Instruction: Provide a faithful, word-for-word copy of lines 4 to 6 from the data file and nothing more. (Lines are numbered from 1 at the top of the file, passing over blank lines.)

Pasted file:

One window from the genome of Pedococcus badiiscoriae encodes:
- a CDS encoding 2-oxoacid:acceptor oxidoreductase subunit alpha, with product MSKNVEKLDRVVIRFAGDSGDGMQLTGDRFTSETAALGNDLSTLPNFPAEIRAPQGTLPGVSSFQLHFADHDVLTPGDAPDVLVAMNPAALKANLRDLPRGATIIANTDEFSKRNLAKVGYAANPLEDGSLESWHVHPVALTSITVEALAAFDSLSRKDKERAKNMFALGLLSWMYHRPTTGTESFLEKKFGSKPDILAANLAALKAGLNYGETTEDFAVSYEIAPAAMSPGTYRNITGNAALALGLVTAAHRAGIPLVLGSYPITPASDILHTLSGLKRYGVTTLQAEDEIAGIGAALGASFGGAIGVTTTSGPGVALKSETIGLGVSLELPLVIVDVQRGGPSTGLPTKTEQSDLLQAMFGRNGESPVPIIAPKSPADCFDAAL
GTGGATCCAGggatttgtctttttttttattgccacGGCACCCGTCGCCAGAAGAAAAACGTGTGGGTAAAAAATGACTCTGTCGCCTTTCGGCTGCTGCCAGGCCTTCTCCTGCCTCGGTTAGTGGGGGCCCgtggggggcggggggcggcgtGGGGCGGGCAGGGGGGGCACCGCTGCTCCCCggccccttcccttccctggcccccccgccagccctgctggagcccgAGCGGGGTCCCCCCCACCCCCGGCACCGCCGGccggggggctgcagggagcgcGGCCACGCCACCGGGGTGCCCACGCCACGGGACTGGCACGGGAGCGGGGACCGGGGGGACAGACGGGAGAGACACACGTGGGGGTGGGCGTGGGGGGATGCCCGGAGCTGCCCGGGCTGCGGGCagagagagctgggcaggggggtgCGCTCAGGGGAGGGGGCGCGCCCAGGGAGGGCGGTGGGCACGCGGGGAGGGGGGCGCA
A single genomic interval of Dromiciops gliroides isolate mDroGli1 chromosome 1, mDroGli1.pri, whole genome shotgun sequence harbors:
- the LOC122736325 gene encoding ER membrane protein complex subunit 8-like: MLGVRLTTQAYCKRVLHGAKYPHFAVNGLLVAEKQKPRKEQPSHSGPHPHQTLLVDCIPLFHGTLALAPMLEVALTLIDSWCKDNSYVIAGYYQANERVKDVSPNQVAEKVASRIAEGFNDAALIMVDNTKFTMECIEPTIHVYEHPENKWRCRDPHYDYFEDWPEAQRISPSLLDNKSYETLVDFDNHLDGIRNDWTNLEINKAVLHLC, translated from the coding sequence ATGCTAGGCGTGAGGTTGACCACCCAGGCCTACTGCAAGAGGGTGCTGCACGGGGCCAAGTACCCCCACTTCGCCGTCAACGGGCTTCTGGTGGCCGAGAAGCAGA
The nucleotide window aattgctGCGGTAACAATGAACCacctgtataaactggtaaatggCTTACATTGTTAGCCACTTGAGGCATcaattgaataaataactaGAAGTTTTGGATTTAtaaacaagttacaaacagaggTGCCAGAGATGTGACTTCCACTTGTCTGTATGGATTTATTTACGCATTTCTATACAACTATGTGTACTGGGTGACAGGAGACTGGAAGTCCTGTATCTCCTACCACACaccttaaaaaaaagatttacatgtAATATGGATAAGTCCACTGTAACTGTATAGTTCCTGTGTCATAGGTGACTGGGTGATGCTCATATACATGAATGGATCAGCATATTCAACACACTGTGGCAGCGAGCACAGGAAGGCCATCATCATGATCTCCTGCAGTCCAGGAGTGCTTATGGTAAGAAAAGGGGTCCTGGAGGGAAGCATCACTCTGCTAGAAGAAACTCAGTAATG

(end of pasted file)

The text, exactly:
A single genomic interval of Dromiciops gliroides isolate mDroGli1 chromosome 1, mDroGli1.pri, whole genome shotgun sequence harbors:
- the LOC122736325 gene encoding ER membrane protein complex subunit 8-like: MLGVRLTTQAYCKRVLHGAKYPHFAVNGLLVAEKQKPRKEQPSHSGPHPHQTLLVDCIPLFHGTLALAPMLEVALTLIDSWCKDNSYVIAGYYQANERVKDVSPNQVAEKVASRIAEGFNDAALIMVDNTKFTMECIEPTIHVYEHPENKWRCRDPHYDYFEDWPEAQRISPSLLDNKSYETLVDFDNHLDGIRNDWTNLEINKAVLHLC, translated from the coding sequence ATGCTAGGCGTGAGGTTGACCACCCAGGCCTACTGCAAGAGGGTGCTGCACGGGGCCAAGTACCCCCACTTCGCCGTCAACGGGCTTCTGGTGGCCGAGAAGCAGA
The nucleotide window aattgctGCGGTAACAATGAACCacctgtataaactggtaaatggCTTACATTGTTAGCCACTTGAGGCATcaattgaataaataactaGAAGTTTTGGATTTAtaaacaagttacaaacagaggTGCCAGAGATGTGACTTCCACTTGTCTGTATGGATTTATTTACGCATTTCTATACAACTATGTGTACTGGGTGACAGGAGACTGGAAGTCCTGTATCTCCTACCACACaccttaaaaaaaagatttacatgtAATATGGATAAGTCCACTGTAACTGTATAGTTCCTGTGTCATAGGTGACTGGGTGATGCTCATATACATGAATGGATCAGCATATTCAACACACTGTGGCAGCGAGCACAGGAAGGCCATCATCATGATCTCCTGCAGTCCAGGAGTGCTTATGGTAAGAAAAGGGGTCCTGGAGGGAAGCATCACTCTGCTAGAAGAAACTCAGTAATG